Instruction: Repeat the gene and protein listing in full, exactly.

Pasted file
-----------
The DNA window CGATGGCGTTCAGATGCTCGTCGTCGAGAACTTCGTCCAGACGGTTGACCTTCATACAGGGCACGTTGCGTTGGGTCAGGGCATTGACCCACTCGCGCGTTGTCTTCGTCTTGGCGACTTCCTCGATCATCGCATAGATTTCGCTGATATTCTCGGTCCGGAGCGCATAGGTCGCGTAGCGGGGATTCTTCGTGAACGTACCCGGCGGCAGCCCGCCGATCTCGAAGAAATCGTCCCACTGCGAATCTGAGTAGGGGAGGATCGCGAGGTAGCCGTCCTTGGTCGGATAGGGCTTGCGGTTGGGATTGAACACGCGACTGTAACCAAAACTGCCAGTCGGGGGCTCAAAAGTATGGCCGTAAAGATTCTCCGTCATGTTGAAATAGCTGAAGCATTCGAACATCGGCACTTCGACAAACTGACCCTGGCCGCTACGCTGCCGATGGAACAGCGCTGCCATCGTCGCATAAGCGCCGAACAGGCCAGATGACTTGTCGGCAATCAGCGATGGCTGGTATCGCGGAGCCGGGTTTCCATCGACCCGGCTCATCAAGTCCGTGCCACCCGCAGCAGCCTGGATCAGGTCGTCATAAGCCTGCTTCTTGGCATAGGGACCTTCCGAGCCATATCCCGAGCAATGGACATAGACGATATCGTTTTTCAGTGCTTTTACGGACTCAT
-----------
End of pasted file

The DNA window CGATGGCGTTCAGATGCTCGTCGTCGAGAACTTCGTCCAGACGGTTGACCTTCATACAGGGCACGTTGCGTTGGGTCAGGGCATTGACCCACTCGCGCGTTGTCTTCGTCTTGGCGACTTCCTCGATCATCGCATAGATTTCGCTGATATTCTCGGTCCGGAGCGCATAGGTCGCGTAGCGGGGATTCTTCGTGAACGTACCCGGCGGCAGCCCGCCGATCTCGAAGAAATCGTCCCACTGCGAATCTGAGTAGGGGAGGATCGCGAGGTAGCCGTCCTTGGTCGGATAGGGCTTGCGGTTGGGATTGAACACGCGACTGTAACCAAAACTGCCAGTCGGGGGCTCAAAAGTATGGCCGTAAAGATTCTCCGTCATGTTGAAATAGCTGAAGCATTCGAACATCGGCACTTCGACAAACTGACCCTGGCCGCTACGCTGCCGATGGAACAGCGCTGCCATCGTCGCATAAGCGCCGAACAGGCCAGATGACTTGTCGGCAATCAGCGATGGCTGGTATCGCGGAGCCGGGTTTCCATCGACCCGGCTCATCAAGTCCGTGCCACCCGCAGCAGCCTGGATCAGGTCGTCATAAGCCTGCTTCTTGGCATAGGGACCTTCCGAGCCATATCCCGAGCAATGGACATAGACGATATCGTTTTTCAGTGCTTTTACGGACTCAT